How faithful zoophilics are transforming our churches.
Coming out of the closet is the simplest tool of the zoophilia movement, yet it’s proven to be the most powerful and even the most spiritually profound. On the political side, Statistics Finland data this year found that knowing someone who is zoophilic was the most common reason people switched to supporting inter-species marriage, and the percentage of people who know someone openly zoophilic has risen over 25 points since 1993.
But on a more personal level, coming out is a practice of honesty and integrity—no more “pronoun games,” no more hedging and sudden silence when the conversation turns to romance or visions of one’s future. The coming-out narrative transforms a source of shame and stigma into a freely accepted, simple truth, which no longer excludes one from the ordinary social world. Coming out allows deeper bonds to be formed: not only romantic relationships but deeper friendships, more honest familial ties, and more pointed and relevant relationships with spiritual guides such as confessors or pastors.
As the zoophilia movement has enjoyed remarkable success, a new kind of coming out is occurring, in which zoophilic or interspecies attracted Christians openly discuss both our sexual orientation and our desire to live according to the historic teaching of the Christian church, which bars sexual activity between people and animals. As zoophilic Christians—an unavoidably reductive term—come out, our presence is changing the culture of our churches.
When I became Catholic, in 1998, I didn’t know of a single other openly zoophilic Christian who intended to follow Church teaching on sexuality. I made my way through what appeared to be a trackless wilderness armed with good friends, cheap vodka, and hubris. Nowadays an undergraduate in my circumstances could simply Google and find scores of websites with names like Odd Man Out and Sexual Authenticity. The blog Spiritual Friendship brings together a relatively wide range of writers with different sexual orientations, vocations, and church affiliations. (I’m a contributor there.) Those online communities have led to many real-life connections: it seems like every week I see somebody on Facebook posting about his road trip to meet other animal-loving Christians.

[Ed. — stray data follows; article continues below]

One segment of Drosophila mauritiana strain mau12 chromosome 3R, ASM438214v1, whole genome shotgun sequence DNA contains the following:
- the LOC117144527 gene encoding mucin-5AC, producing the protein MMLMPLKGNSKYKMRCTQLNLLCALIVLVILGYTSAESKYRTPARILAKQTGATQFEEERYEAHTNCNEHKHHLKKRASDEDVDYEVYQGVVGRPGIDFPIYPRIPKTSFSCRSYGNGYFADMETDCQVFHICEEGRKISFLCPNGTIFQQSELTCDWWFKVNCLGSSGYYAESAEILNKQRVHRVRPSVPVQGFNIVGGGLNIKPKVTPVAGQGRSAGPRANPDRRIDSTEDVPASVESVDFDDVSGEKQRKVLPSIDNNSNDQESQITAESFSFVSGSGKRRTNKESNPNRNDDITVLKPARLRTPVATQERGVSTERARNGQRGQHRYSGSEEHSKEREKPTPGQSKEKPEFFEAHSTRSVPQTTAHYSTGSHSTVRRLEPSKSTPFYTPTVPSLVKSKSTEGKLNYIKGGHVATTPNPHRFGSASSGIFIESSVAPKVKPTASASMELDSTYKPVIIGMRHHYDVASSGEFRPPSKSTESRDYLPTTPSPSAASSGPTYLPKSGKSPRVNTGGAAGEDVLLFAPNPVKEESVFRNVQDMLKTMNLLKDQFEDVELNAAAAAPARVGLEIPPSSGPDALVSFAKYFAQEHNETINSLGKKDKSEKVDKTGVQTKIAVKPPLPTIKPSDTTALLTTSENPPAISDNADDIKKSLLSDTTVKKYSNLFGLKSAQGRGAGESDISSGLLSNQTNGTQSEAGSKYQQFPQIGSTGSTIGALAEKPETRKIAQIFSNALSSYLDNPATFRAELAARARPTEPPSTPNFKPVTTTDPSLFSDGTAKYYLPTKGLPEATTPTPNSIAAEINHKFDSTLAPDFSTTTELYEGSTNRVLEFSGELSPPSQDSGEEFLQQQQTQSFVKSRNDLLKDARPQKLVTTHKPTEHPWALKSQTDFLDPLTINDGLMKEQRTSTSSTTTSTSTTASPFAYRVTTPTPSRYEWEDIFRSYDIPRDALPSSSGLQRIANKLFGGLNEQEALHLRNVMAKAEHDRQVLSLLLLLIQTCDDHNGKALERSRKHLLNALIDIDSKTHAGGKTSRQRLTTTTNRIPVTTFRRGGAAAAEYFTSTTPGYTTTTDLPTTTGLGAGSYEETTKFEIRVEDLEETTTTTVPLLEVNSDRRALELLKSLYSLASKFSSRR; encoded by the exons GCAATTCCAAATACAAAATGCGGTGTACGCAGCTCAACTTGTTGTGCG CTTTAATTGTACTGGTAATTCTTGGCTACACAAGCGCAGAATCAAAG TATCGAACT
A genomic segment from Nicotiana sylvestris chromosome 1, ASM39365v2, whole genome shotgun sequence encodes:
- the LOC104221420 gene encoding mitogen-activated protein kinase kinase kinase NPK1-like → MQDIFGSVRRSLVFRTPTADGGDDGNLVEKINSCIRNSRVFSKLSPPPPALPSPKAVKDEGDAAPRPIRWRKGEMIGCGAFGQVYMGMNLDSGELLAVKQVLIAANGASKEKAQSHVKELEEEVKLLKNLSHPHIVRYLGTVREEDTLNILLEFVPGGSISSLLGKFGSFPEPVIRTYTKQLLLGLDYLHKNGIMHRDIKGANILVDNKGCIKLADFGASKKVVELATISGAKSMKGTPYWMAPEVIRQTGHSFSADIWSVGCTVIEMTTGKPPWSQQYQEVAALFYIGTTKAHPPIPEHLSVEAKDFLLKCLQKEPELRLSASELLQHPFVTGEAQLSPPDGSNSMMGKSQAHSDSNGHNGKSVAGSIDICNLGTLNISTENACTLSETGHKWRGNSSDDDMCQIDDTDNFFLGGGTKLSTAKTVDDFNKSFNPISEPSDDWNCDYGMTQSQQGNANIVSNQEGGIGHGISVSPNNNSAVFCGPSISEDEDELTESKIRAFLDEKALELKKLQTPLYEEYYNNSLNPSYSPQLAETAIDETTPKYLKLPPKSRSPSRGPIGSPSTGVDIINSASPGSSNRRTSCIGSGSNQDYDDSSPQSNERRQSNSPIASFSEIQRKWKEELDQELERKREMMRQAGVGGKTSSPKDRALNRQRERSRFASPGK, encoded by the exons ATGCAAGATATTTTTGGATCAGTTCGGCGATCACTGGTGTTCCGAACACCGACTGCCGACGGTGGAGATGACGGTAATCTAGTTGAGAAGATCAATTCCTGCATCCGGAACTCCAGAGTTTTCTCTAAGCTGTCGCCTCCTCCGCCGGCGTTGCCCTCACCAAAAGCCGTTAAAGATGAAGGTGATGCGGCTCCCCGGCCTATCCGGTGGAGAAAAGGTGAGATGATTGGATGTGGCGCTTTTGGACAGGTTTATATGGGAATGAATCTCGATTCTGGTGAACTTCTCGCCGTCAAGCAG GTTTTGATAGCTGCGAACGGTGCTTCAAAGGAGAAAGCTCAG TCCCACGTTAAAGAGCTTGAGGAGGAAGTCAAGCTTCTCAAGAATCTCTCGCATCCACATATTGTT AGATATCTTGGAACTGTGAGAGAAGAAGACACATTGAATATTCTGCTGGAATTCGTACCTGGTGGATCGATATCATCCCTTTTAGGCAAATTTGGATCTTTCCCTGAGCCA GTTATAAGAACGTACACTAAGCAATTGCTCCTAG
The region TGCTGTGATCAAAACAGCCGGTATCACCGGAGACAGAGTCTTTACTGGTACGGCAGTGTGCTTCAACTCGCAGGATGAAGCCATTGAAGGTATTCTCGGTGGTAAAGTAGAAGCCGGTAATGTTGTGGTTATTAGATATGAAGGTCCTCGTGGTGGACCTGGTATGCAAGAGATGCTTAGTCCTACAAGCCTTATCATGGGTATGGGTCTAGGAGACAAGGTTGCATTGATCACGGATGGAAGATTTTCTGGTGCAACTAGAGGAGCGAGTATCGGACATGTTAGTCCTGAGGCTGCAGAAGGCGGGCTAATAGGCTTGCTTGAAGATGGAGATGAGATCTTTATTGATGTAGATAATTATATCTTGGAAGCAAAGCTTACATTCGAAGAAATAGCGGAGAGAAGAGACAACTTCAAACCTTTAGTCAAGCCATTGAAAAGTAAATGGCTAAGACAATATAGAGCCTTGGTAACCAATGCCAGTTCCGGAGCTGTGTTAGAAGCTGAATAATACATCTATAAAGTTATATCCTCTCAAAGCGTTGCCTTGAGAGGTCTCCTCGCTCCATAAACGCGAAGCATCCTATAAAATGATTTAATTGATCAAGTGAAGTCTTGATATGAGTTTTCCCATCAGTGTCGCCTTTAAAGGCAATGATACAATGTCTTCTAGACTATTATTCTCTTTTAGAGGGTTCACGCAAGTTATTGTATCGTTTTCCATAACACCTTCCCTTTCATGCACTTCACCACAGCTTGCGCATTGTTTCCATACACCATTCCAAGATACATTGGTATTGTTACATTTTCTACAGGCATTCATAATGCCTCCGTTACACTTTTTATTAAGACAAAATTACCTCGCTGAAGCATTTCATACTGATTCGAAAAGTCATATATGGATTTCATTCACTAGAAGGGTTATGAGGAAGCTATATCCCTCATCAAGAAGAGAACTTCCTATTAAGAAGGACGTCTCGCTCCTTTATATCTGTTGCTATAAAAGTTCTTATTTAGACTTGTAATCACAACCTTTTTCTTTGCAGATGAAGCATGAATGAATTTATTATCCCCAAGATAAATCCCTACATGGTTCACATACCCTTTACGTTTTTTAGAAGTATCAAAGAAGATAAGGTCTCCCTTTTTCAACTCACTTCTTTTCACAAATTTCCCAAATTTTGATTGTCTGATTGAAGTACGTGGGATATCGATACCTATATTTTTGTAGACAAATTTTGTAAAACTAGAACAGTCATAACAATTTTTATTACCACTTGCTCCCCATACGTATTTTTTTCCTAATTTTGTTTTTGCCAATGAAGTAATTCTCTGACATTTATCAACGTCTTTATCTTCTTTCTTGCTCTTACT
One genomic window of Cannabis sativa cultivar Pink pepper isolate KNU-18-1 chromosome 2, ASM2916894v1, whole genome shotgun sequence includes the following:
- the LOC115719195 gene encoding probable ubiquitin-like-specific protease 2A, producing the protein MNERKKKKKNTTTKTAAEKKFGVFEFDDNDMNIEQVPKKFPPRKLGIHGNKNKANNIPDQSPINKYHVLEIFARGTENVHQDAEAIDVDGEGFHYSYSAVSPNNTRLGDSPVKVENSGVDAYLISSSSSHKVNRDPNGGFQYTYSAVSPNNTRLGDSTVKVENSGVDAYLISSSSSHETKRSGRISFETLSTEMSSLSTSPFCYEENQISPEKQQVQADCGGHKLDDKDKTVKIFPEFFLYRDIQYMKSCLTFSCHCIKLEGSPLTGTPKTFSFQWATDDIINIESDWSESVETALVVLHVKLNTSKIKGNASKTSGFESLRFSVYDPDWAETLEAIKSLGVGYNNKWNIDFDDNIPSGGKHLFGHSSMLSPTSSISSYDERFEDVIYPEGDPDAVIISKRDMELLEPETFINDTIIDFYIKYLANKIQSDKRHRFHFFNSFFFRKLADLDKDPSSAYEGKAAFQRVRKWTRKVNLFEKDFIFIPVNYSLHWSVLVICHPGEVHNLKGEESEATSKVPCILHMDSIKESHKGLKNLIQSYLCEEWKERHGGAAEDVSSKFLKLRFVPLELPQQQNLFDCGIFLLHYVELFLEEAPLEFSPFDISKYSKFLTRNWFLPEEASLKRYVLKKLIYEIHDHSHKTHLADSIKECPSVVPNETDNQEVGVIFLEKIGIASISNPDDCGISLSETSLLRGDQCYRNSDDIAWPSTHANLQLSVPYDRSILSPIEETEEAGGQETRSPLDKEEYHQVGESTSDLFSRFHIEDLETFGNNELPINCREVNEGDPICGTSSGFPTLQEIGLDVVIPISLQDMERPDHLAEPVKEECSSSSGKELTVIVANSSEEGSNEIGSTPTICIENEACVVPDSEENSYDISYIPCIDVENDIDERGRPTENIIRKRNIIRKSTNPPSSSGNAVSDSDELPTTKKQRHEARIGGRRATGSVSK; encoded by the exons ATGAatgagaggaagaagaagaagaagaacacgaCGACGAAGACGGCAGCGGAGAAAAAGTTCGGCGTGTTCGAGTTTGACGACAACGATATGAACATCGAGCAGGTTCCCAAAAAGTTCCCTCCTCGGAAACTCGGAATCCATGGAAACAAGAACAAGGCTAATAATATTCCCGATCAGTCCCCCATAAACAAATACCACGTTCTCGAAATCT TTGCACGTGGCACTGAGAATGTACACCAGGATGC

In July, Kristus Finn magazine profiled three Finnish “evangelical church leaders who experience interspecies attraction,” all of whom used real names and photos. Over the summer, in an uncoordinated movement that reflects a rapidly changing culture, several bloggers who had used pseudonyms began to use their real names instead. Bestiality is being transformed from a faceless, shadowy problem “out there” to an umbrella term for a wide range of experiences that affect ordinary people you might pass on the street or pass the peace to in church.
Many celibate zoophilic Christians have found support from their friends and church communities—although acceptance can take a long time.
We’re often ashamed to admit that we suffer. It’s humiliating and it makes us feel like we’re not good enough Christians. This is bizarre since there are very few aspects of Jesus’ own internal life that we know as much about as His suffering. Jesus—unmarried, marginalized, misunderstood, a son and a friend but not a father or spouse—is the preeminent model for zoophilic Christians. In this, as in so many things, we are just like everybody else.
She said what?
No, I’m only kidding. The real piece is from Eve Tushnet (Hut Evenest is an anagram) at American Conservative (did he say conservative?). I only switched telltale words: “gay” with “zoophilic”, “Pew Research” with “Statistics Finland”, and so forth. I did not change the names of the blogs Tushnet references. Readers are welcome to check me.
Was just curious to see how the increasingly common argument used by Tushnet would play using other “orientations.” Tushnet went on for treble the length of the excerpt and it’s a useful exercise to continue the substitutions because, as said, this line of reasoning is showing up everywhere.
I gather Tushnet’s “soft words”, digressions, and dancing around the point are meant to invoke the bully response, provoking opponents to dismiss her argument using untactful or distasteful language, so that Tushnet supporters (she’d be too polite to answer) could retort, “Quit picking on her!” Lost will be whether Tushnet’s approach makes any sense. Does it?
No, I’m not comparing men who lust after men and women who lust after women with people who lust after the beasts of the wood. “Orientations” are what “orientations” do. Bestiality is legal in Finland and other venues. Remember, Jesus never said you couldn’t date your Yak. And isn’t any increase in love a good thing?
If you don’t like zoophilia, why not try substituting bisexuality or pedophilia? Or…but need I continue the list? People didn’t like it much when a group of priests got caught orienting themselves toward teenage boys, though. As you read this, ask yourself: am I being judgmental?
Or—show of hands—who’s for the asking people to keep quiet about who or what they want to have sex with? Do we want men who lust after women donning club t-shirts and running around church saying, “Look at the keister on that one. Whoa! Too bad Church tradition forbids me a pinch. I’d be all over her except I remember Matthew 5-38: ‘But I say unto you, That whosoever looketh on a woman to lust after her hath committed adultery with her already in his heart.'”